The holiday season is supposed to be a relaxing time meant for spending time with friends and family as a way to reflect back on the year. In reality however, the holidays come filled with stress of all varieties that leads to distractions and accidents. There are work, family, and friend obligations that all need attention and in the end the holidays can feel more like a burden than a chance to recuperate. Here is a guide to the holidays, with information about the effects.
Motor vehicle accidents and fatalities increase around the holidays with the stress and distraction that the season brings. It’s a widespread problem. Nearly a quarter of Americans reported feeling “extreme stress” come holiday time, according to a poll by the American Psychological Association. Holiday stress statistics show that up to 69 percent of people are stressed by the feeling of having a “lack of time,” 69 percent are stressed by perceiving a “lack of money,” and 51 percent are stressed out about the “pressure to give or get gifts.”
The stress and anxiety of the holiday season, especially during the months of November and December (and to a lesser extent, just before Valentine’s Day) can manifest in symptoms managers need to look out for: headaches, sleep disturbances, fatigue, exhaustion, difficulty concentrating, short temper, upset stomach, low job satisfaction and morale, aching muscles (including lower back pain), loss of appetite, changes in behavior while at work, and a decline in productivity and work performance.
Companies need also to deal with “presentism” on the job—employees who show up for work with hidden ills, such as stress-related mental and physical ailments. They’re present at work but are underperforming. With absenteeism, you know when someone doesn’t show up for work, but presentism isn’t always apparent. You often can’t tell when, or how much, illness or a medical condition or stress is hindering someone’s performance. “Outwardly, you look fine,” said one employee who muddled through her days, in an article in the Harvard Business Review. “People don’t see how you feel.”
During holiday time, stress is ratcheted up by a number of factors: lack of money, shopping decisions and deadlines, parties, strained family relations, pressures to please family and friends and have “the perfect” holiday, and the media bombardment of happy, smiling families and friends enjoying holiday festivities. There’s also the increased vulnerability to succumb to recent personal losses—the death of a spouse, child, relative or close friend; a divorce; or the breakup of a relationship.
Companies need to understand the often invisible impact that the holidays can have on stress levels and productivity. Part of becoming aware is listening to your employees and watching out for signs of stress, such as declines in productivity, quality, teamwork, and morale, and a spike in injuries and near-misses. For example, a department head in a small public-service organization sensed an escalating level of tension and deteriorating morale among her staff, the National Institute for Occupational Safety and Health (NIOSH) reported in its publication, “STRESS… at Work” (publication number 99-101). In her department, health symptoms such as headaches seemed to be on the rise. She held a series of all-hands meetings with employees to explore her concerns. Because she was a skilled leader who had the trust and respect of her employees, they were able to freely express their perceptions about the scope and sources of stress and about possible solutions to problems.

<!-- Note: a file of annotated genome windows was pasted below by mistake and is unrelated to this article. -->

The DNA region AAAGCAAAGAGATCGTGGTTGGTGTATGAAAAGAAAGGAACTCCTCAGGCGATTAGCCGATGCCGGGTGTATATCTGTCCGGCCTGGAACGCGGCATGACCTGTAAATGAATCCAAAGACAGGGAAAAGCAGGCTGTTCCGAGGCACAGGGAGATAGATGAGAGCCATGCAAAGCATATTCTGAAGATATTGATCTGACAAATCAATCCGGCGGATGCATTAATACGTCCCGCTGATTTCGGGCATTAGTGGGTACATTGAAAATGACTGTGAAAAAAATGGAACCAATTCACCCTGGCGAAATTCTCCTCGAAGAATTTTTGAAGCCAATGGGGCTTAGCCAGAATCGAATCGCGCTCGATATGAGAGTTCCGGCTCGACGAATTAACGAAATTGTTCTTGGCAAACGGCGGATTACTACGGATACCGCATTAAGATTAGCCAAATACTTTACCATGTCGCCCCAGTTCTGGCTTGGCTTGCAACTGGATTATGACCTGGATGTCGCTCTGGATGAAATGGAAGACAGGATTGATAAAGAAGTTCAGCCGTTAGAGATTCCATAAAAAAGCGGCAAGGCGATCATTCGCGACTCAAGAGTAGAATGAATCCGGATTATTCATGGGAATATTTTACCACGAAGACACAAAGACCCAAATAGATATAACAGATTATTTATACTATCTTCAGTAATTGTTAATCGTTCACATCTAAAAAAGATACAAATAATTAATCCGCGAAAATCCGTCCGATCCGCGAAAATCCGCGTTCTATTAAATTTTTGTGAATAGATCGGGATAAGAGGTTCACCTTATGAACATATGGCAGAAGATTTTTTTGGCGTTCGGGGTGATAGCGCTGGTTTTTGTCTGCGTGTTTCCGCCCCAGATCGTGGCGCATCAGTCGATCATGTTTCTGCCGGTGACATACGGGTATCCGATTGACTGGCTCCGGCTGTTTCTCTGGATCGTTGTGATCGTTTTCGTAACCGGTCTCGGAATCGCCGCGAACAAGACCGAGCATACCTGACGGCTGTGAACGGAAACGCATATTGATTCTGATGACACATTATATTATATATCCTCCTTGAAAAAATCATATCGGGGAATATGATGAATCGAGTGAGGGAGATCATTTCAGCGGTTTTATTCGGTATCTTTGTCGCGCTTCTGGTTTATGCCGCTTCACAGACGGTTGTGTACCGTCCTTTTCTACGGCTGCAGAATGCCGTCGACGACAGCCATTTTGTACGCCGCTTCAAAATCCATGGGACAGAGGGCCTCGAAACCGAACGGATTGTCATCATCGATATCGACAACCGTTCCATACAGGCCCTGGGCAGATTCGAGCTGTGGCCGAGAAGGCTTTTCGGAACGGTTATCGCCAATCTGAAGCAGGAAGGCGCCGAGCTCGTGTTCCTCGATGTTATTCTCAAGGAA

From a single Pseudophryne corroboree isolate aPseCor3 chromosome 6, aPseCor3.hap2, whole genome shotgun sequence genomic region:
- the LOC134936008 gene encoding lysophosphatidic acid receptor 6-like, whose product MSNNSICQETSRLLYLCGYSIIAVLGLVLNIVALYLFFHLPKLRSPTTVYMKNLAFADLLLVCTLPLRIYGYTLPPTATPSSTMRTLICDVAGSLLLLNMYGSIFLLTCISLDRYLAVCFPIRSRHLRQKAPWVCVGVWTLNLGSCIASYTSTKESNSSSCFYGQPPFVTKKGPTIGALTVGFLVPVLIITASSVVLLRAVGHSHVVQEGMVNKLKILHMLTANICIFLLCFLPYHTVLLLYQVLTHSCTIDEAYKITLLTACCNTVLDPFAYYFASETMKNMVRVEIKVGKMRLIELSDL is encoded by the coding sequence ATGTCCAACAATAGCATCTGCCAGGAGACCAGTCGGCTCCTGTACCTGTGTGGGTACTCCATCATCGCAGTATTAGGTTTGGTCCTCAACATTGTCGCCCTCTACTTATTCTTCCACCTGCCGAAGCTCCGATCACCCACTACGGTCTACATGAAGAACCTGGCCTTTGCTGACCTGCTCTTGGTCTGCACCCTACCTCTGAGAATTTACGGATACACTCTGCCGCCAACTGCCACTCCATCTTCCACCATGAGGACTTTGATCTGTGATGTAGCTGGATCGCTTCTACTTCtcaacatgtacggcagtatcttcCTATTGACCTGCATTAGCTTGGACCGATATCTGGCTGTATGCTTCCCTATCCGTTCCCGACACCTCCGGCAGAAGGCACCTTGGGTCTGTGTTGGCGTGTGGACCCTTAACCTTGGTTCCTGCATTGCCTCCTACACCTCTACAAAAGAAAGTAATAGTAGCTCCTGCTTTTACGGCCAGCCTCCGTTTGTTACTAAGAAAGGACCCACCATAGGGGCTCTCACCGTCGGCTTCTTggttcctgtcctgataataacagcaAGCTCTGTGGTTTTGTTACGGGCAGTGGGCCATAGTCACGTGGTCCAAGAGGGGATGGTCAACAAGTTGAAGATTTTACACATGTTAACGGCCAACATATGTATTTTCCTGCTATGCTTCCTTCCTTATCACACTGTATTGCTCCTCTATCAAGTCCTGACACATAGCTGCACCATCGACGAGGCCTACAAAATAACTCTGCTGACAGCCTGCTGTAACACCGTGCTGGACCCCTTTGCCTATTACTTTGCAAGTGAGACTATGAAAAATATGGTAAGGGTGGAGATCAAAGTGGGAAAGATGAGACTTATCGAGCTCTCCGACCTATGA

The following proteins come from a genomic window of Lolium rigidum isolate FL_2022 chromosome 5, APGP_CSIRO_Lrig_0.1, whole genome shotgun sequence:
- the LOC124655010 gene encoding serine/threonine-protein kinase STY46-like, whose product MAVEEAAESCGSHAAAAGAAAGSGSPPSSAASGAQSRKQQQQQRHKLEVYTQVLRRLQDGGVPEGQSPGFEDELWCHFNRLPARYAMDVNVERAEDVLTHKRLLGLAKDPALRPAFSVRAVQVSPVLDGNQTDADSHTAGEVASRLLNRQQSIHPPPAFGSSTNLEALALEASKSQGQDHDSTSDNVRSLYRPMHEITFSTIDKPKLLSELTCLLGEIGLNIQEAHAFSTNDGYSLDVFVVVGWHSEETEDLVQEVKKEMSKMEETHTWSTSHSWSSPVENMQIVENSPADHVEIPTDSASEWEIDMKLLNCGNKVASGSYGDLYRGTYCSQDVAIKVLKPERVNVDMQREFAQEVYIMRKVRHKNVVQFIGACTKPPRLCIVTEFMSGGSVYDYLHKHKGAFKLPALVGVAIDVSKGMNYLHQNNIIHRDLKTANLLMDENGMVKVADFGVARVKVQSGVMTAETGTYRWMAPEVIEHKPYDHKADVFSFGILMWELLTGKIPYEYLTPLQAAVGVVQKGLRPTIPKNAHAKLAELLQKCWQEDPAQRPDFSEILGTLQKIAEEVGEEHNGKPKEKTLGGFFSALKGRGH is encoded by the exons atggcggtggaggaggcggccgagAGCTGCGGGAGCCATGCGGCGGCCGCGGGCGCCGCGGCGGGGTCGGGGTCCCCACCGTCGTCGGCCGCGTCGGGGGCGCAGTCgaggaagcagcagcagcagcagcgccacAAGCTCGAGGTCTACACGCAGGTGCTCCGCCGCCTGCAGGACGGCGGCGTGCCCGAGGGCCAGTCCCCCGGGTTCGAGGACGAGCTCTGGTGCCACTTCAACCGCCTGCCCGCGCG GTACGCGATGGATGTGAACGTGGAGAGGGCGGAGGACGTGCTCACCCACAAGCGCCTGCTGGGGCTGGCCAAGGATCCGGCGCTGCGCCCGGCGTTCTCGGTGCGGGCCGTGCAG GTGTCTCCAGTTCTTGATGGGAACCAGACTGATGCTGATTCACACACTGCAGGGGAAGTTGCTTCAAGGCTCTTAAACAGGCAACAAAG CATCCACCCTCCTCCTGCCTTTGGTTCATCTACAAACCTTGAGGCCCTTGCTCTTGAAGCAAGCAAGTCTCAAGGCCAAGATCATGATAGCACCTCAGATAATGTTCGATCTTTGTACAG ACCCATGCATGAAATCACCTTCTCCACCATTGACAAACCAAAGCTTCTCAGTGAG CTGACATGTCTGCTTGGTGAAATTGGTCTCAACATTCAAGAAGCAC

At holiday time, you can educate your employees about the effect of the added pressures of the season. They might have stress symptoms or complaints but not realize the source, so you can help by perhaps providing employees with a more flexible schedule during November and December to accommodate the added demands outside the office. Other ways that you can help include counseling employees to power down their smartphones to give themselves some boundaries; relieve neurological fatigue by periodically walking away from their computer screens; listen to their bodies for signs of stress; and recount the benefits of adhering to a regular sleep schedule. It’s also important to emphasize eating well, exercising, relaxing, planning ahead, not being too hard on oneself, and not expecting the holidays to come off “perfectly.”
One-on-one coaching might be part of your role as a manager. If so, be clear about what’s causing your concerns without putting an employee on the defensive by breaking out a list of specific observations with dates and times. Show you care by asking “What can I do to help?” Focus on the issues and not the personality. Intruding on an employee’s “private space” can be awkward, and many managers are reluctant to do so, but the alternative might be accidents, injury, or continued deteriorating work performance. And although you’re not a mental health specialist, you can point an employee to those professional resources if needed. Your workplace will be healthier, safer and more productive if you get involved and show support—and the holidays will be less stressful for you, too.